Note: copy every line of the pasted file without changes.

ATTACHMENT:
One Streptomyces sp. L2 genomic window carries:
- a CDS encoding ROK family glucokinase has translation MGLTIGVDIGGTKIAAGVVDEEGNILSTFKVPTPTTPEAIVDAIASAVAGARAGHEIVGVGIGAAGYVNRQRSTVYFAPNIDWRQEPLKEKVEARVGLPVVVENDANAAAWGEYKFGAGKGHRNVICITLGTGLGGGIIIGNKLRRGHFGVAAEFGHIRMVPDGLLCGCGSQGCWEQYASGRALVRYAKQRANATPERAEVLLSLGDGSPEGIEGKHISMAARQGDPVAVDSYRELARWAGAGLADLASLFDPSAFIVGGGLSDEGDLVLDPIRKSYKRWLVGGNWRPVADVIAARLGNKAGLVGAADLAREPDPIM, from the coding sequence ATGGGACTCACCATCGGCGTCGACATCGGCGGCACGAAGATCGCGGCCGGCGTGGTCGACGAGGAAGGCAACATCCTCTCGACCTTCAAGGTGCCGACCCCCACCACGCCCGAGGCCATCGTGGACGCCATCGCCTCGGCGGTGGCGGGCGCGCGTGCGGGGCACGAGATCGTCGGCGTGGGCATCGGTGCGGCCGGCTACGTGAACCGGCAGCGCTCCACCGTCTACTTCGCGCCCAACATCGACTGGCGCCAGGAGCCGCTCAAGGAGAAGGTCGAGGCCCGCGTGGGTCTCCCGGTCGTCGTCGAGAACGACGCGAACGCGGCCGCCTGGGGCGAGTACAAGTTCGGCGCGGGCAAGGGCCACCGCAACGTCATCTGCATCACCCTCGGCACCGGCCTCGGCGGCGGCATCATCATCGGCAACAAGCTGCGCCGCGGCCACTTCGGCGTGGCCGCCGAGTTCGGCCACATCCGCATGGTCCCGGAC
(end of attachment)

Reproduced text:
One Streptomyces sp. L2 genomic window carries:
- a CDS encoding ROK family glucokinase has translation MGLTIGVDIGGTKIAAGVVDEEGNILSTFKVPTPTTPEAIVDAIASAVAGARAGHEIVGVGIGAAGYVNRQRSTVYFAPNIDWRQEPLKEKVEARVGLPVVVENDANAAAWGEYKFGAGKGHRNVICITLGTGLGGGIIIGNKLRRGHFGVAAEFGHIRMVPDGLLCGCGSQGCWEQYASGRALVRYAKQRANATPERAEVLLSLGDGSPEGIEGKHISMAARQGDPVAVDSYRELARWAGAGLADLASLFDPSAFIVGGGLSDEGDLVLDPIRKSYKRWLVGGNWRPVADVIAARLGNKAGLVGAADLAREPDPIM, from the coding sequence ATGGGACTCACCATCGGCGTCGACATCGGCGGCACGAAGATCGCGGCCGGCGTGGTCGACGAGGAAGGCAACATCCTCTCGACCTTCAAGGTGCCGACCCCCACCACGCCCGAGGCCATCGTGGACGCCATCGCCTCGGCGGTGGCGGGCGCGCGTGCGGGGCACGAGATCGTCGGCGTGGGCATCGGTGCGGCCGGCTACGTGAACCGGCAGCGCTCCACCGTCTACTTCGCGCCCAACATCGACTGGCGCCAGGAGCCGCTCAAGGAGAAGGTCGAGGCCCGCGTGGGTCTCCCGGTCGTCGTCGAGAACGACGCGAACGCGGCCGCCTGGGGCGAGTACAAGTTCGGCGCGGGCAAGGGCCACCGCAACGTCATCTGCATCACCCTCGGCACCGGCCTCGGCGGCGGCATCATCATCGGCAACAAGCTGCGCCGCGGCCACTTCGGCGTGGCCGCCGAGTTCGGCCACATCCGCATGGTCCCGGAC